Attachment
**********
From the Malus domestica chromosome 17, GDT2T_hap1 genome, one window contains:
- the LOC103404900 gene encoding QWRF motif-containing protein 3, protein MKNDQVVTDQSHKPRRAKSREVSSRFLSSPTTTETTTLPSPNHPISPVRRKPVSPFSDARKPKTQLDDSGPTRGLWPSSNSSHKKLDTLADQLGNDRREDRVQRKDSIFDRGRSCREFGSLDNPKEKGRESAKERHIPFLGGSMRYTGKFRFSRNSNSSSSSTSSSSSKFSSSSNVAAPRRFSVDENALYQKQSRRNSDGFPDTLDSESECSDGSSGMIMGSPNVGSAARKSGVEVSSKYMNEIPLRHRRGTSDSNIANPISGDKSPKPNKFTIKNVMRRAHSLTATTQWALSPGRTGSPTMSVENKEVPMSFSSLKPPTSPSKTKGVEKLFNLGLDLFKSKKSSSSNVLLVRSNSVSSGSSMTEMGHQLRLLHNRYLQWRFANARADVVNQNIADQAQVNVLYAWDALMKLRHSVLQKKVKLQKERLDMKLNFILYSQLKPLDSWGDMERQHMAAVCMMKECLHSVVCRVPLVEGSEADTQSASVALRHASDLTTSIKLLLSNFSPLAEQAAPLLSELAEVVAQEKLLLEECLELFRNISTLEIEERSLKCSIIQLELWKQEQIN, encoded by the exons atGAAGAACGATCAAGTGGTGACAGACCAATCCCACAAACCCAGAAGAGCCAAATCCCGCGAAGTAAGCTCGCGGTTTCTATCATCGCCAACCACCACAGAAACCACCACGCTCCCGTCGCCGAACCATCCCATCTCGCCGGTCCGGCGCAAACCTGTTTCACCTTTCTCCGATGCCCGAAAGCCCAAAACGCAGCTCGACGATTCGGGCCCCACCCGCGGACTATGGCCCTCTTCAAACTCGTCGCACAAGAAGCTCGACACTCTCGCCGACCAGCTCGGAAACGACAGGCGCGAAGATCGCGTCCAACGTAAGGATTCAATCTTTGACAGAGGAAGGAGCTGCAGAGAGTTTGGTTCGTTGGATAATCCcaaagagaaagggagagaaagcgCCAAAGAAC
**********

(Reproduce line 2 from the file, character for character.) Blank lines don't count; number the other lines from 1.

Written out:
- the LOC103404900 gene encoding QWRF motif-containing protein 3, protein MKNDQVVTDQSHKPRRAKSREVSSRFLSSPTTTETTTLPSPNHPISPVRRKPVSPFSDARKPKTQLDDSGPTRGLWPSSNSSHKKLDTLADQLGNDRREDRVQRKDSIFDRGRSCREFGSLDNPKEKGRESAKERHIPFLGGSMRYTGKFRFSRNSNSSSSSTSSSSSKFSSSSNVAAPRRFSVDENALYQKQSRRNSDGFPDTLDSESECSDGSSGMIMGSPNVGSAARKSGVEVSSKYMNEIPLRHRRGTSDSNIANPISGDKSPKPNKFTIKNVMRRAHSLTATTQWALSPGRTGSPTMSVENKEVPMSFSSLKPPTSPSKTKGVEKLFNLGLDLFKSKKSSSSNVLLVRSNSVSSGSSMTEMGHQLRLLHNRYLQWRFANARADVVNQNIADQAQVNVLYAWDALMKLRHSVLQKKVKLQKERLDMKLNFILYSQLKPLDSWGDMERQHMAAVCMMKECLHSVVCRVPLVEGSEADTQSASVALRHASDLTTSIKLLLSNFSPLAEQAAPLLSELAEVVAQEKLLLEECLELFRNISTLEIEERSLKCSIIQLELWKQEQIN, encoded by the exons atGAAGAACGATCAAGTGGTGACAGACCAATCCCACAAACCCAGAAGAGCCAAATCCCGCGAAGTAAGCTCGCGGTTTCTATCATCGCCAACCACCACAGAAACCACCACGCTCCCGTCGCCGAACCATCCCATCTCGCCGGTCCGGCGCAAACCTGTTTCACCTTTCTCCGATGCCCGAAAGCCCAAAACGCAGCTCGACGATTCGGGCCCCACCCGCGGACTATGGCCCTCTTCAAACTCGTCGCACAAGAAGCTCGACACTCTCGCCGACCAGCTCGGAAACGACAGGCGCGAAGATCGCGTCCAACGTAAGGATTCAATCTTTGACAGAGGAAGGAGCTGCAGAGAGTTTGGTTCGTTGGATAATCCcaaagagaaagggagagaaagcgCCAAAGAAC